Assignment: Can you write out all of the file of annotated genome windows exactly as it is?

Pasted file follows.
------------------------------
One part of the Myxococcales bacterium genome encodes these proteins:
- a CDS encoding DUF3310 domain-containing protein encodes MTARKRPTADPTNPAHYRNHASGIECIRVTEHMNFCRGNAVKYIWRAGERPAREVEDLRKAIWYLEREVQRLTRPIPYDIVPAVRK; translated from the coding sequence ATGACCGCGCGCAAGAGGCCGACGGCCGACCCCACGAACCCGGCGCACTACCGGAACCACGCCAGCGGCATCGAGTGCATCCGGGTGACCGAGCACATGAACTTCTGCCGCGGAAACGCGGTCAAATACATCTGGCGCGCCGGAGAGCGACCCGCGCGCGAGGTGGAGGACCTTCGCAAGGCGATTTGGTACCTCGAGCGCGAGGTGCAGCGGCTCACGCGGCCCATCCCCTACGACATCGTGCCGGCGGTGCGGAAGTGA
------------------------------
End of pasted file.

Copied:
One part of the Myxococcales bacterium genome encodes these proteins:
- a CDS encoding DUF3310 domain-containing protein encodes MTARKRPTADPTNPAHYRNHASGIECIRVTEHMNFCRGNAVKYIWRAGERPAREVEDLRKAIWYLEREVQRLTRPIPYDIVPAVRK; translated from the coding sequence ATGACCGCGCGCAAGAGGCCGACGGCCGACCCCACGAACCCGGCGCACTACCGGAACCACGCCAGCGGCATCGAGTGCATCCGGGTGACCGAGCACATGAACTTCTGCCGCGGAAACGCGGTCAAATACATCTGGCGCGCCGGAGAGCGACCCGCGCGCGAGGTGGAGGACCTTCGCAAGGCGATTTGGTACCTCGAGCGCGAGGTGCAGCGGCTCACGCGGCCCATCCCCTACGACATCGTGCCGGCGGTGCGGAAGTGA